It’s been a long time – really, it has. Revolution started its freshman run in September as a promising sci-fi series, birthed from two show runners who had an encouraging pedigree of knowing how to tell stories and structure character arcs. After a bit of a rocky start, one that plagues most serialized television dramas, the show seemed to finally find its feet as its mysteries picked up and we began learning more about each character’s backstory.
And then NBC made the decision to put the show on hiatus after ten episodes, holding its return until February, when its run could be completed – which it finally did tonight, roughly three weeks later than most normal television series that debut in the fall (or even later.)
Was it worth it? The question is one I asked myself as I sat through what has been a long and admittedly up and down journey of twenty hours over the course of nine months. Certainly, no one can say Revolution didn’t deliver in its final hour, which was chock-full of explosive moments and fast-paced action. And it did set up a rather intriguing mystery for next season with the reveal that the actual President of the United States was hiding in Cuba – as Kripke has stated numerous times, the power turning back on was only a part of what could be considered the show’s bigger mythology.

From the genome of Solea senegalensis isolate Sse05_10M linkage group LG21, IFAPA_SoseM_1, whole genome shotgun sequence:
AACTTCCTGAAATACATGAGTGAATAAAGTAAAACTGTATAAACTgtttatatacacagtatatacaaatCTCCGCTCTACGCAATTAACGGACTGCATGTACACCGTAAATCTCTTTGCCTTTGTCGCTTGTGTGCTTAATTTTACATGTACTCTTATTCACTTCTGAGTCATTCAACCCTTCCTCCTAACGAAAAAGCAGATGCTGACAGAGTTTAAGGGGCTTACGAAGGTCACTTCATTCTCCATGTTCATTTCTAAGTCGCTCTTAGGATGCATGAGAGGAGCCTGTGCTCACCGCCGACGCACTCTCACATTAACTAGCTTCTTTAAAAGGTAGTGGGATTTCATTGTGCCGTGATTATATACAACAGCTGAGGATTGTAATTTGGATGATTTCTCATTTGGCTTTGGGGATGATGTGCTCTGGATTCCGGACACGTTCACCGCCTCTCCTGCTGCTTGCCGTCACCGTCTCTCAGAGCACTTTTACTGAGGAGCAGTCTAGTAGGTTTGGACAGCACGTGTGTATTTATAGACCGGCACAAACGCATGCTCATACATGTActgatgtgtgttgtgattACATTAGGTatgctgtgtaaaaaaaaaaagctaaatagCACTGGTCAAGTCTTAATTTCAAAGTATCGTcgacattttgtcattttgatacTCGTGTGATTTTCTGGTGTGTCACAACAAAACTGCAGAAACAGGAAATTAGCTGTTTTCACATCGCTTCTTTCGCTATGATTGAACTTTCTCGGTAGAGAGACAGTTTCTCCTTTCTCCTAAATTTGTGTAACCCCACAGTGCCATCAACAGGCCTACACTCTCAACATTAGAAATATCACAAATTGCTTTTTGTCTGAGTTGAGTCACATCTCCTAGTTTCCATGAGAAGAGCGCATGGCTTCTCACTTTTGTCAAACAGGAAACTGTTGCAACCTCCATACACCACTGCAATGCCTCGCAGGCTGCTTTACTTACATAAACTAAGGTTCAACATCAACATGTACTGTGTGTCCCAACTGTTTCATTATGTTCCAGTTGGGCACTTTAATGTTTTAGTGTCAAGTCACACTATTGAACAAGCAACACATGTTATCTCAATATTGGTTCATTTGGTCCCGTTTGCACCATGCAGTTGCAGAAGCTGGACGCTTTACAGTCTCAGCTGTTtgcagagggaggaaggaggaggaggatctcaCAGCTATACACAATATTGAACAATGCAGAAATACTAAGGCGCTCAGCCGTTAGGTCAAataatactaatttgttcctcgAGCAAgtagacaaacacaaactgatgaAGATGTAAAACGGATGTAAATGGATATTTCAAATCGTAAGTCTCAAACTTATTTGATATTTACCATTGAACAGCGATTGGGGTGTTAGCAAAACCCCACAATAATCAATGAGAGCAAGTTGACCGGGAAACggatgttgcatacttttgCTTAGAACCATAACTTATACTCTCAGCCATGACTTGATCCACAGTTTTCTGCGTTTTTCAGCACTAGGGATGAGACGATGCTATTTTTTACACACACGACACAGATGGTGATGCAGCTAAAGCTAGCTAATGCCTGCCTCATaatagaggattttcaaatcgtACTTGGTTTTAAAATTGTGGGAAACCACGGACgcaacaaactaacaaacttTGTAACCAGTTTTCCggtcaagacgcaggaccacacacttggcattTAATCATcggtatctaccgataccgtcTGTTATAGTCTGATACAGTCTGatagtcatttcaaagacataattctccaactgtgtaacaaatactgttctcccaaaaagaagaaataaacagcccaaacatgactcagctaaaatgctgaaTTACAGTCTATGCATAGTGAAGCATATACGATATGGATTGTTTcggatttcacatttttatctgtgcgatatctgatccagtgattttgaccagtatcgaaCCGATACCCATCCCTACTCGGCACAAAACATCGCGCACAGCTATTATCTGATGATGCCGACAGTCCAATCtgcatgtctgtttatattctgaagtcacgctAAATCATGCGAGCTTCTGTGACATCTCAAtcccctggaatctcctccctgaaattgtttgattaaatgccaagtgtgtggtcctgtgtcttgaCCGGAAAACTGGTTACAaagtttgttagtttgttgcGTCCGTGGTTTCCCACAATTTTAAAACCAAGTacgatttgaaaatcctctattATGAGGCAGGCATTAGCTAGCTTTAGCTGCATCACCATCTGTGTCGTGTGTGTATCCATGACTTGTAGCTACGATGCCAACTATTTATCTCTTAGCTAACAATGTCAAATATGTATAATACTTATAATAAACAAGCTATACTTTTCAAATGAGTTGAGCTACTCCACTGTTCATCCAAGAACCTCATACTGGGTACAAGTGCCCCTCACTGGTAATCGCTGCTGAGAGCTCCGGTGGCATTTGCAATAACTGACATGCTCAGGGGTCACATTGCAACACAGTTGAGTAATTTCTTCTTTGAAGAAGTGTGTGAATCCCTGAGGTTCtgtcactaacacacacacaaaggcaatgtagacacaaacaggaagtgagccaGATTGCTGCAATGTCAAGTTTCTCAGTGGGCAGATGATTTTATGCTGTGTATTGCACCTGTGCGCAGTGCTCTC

I could talk at length about what I’d love to see from Revolution’s second season – and how I’d love to see it make itself into the kind of war and survival story that it seemed set on becoming when the series began – but for now, let’s focus on the more notable events of the hour. The promised “two will die” mantra was fulfilled as we said goodbye to both Nora and Randall, the latter who sacrificed himself after using the newly turned on power to launch missiles at the republics of both Philly and Georgia (to destroy the new governments in lieu of bringing the United States back.) Nora’s death, brought about by a botched explosion and a heroic effort to protect Rachel, Charlie and Aaron, seemed to largely serve the purpose of addressing the looming Rachel/Miles/Nora triangle while also placing a larger wedge between the two remaining members of the Matheson family, who were just starting to feel comfortable with each other again despite the information Charlie recently learned about her mother’s past.
The situation did lend itself to a nice scene between Mitchell and Spiridakos, in which we were reminded of Rachel’s questionable morality. Though Danny died early in the second half of the season, it’s fair to say that his presence has made itself clear throughout the past few episodes, especially where Rachel’s journey is concerned. Much of that journey culminated in Rachel’s actions when she decided against trying to save Nora and chose to turn the power back on instead. I actually found Charlie’s line about Danny being gone quite powerful – for all her good intentions, Rachel is still the emotionally attached single-minded mother set on avenging her son’s death (even it means doing it at the expense of others) while Charlie is the one who remains detached in order to make the best choices possible for the people she loves.